Population growth in this world is a major problem today. Population is increasing by 150 people per minute. This is starting to become a major problem because countries are lacking the necessities to balance development and consumption. This overpopulation in China was caused by the excessive amount of birth rates and decreasing number of deaths. Significant increase in population led to a considerably difficult problems of employment and shortage of resources and money. As for the government’s involvement regarding the Family Planning Policy; this law placed high strains on the family planning departments in the government. They had to completely change their ideas and ways of functioning to regulate the new rules that follow this law.
The Family Planning Policy or sometimes referred to as the One-Child policy, is a law that couples aren’t allowed to have more than one child; however, there are some couples that qualify as an exception if they fit the limited criteria and even then, they are required to ask for permission. Some parents feel as if they can find ways around this law or “avoid” it, but if citizens don’t comply with this one-child policy they can face penalties including, fines up to half the average annual household income, and confiscation of...
... middle of paper ...
... take on their true responsibilities and to practice their rights. The Family Planning Policy made its mark in history from the early 1900s to present day, causing a dramatic change in population numbers.
"Chinese Academics Urge End to One-child Policy." The Telegraph. Telegraph Media Group, 05 July 2012. Web. 8 Mar. 2014.
"Family Planning in China." Family Planning in China. N.p., n.d. Web. 6 Mar. 2014.
"Family Planning Law and China's Birth Control Situation." Family Planning Law and China's Birth Control Situation. N.p., n.d. Web. 09 Mar. 2014.
Jian, Ma. "China’s Brutal One-Child Policy." The New York Times. The New York Times, 21 May 2013. Web. 6 Mar. 2014.
"Key Publications." Family Planning: Improving Reproductive Health: UNFPA. N.p., n.d. Web. 5 Mar. 2014.
"What Is China's One-child Policy?" HowStuffWorks. N.p., n.d. Web. 5 Mar. 2014.
Need Writing Help?
Get feedback on grammar, clarity, concision and logic instantly.Check your paper »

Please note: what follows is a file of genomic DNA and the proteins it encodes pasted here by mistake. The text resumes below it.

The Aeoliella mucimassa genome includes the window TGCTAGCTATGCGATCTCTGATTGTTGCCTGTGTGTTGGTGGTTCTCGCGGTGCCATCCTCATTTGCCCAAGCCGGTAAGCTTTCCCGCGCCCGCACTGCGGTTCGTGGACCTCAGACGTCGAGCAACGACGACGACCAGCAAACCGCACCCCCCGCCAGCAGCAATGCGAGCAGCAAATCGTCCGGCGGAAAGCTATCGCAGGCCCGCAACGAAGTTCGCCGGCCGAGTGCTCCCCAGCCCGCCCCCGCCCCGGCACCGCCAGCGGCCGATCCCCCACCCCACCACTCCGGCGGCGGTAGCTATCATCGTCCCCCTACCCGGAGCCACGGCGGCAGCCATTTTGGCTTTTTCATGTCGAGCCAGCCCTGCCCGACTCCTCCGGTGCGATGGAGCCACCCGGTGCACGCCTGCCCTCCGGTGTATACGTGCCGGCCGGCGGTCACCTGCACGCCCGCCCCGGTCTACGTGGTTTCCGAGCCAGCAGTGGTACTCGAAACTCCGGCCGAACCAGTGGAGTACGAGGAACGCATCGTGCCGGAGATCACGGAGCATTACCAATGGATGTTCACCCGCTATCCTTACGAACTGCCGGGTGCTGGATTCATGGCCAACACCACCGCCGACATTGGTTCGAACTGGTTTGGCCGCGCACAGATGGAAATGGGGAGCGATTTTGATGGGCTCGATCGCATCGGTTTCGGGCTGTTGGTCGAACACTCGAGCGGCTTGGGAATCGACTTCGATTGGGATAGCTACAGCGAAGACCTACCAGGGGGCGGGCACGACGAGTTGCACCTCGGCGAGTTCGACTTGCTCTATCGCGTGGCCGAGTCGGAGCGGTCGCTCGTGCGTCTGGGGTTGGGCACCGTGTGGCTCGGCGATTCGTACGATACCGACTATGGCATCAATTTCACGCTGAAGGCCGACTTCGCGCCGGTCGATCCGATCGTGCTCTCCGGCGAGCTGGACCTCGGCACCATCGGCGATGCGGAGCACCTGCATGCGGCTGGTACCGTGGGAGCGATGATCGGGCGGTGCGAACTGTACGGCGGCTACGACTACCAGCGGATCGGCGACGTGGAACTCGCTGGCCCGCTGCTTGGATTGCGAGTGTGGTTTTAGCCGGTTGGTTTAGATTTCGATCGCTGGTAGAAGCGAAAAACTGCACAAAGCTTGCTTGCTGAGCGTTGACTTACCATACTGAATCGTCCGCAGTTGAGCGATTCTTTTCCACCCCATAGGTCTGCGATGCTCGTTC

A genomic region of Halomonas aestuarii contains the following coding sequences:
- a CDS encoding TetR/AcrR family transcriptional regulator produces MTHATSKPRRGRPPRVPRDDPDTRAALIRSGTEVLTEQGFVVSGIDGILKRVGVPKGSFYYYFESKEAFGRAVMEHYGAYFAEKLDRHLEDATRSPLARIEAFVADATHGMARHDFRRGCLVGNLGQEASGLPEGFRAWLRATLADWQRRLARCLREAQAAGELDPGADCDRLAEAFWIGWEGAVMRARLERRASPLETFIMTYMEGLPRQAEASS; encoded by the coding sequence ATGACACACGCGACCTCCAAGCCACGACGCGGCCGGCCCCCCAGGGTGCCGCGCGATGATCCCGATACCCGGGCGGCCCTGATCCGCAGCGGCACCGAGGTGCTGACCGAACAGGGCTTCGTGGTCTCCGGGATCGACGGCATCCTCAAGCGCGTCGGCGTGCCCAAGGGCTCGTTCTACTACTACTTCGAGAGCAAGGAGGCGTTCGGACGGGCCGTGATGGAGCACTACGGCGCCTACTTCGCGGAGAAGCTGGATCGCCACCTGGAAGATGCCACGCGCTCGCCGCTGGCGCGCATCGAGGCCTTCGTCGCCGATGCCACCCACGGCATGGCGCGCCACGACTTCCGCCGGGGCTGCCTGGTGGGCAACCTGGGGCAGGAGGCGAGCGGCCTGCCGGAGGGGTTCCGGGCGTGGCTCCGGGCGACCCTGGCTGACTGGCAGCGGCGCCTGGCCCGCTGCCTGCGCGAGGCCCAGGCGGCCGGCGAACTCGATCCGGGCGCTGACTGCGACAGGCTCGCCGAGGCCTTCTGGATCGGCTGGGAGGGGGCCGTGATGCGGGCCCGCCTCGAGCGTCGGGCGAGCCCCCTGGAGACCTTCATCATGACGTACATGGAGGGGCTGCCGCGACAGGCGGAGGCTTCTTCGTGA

- Abstract The purpose of this research is to highlight to what extent government policy has violated the human rights of women in China. Government policy is important to the organization of countries. Government policies work to aid in political, economic, and social issues that can become detrimental to the function of a country. Flourishing government policies prove to be efficient and effective when implementation is deemed successful. The One Child Policy proved to be successful in reducing population size.... [tags: China's One Child Policy ]
4300 words (12.3 pages)
- According to the U.S. Census Bureau the world’s population consists, of more than 7 billion people. China resides as the world’s leading populated country with more than 1.3 billion people. Because, of this over population it maintained fears of their food, resources, and living spaces (International Data Base). The Chinese government then implemented the one-child policy to slow their growing population. The one-child policy has prevailed effectively in slowing down the population growth, but it has caused great anguish among Chinese families.... [tags: Population Control in China]
878 words (2.5 pages)
- One Child Policy Over population has been a global issue for decades. Medical advances have made it possible for people to live longer and have multiple births, which are just some of the factors contributing to this social problem. Many countries have attempted to battle this issue, but none as intensely as China. China allows the government to have full control over family planning to help reduce the population. In 1979 China created a policy called the "One Child Law" which limits couples to only one child.... [tags: Population Control in China]
2616 words (7.5 pages)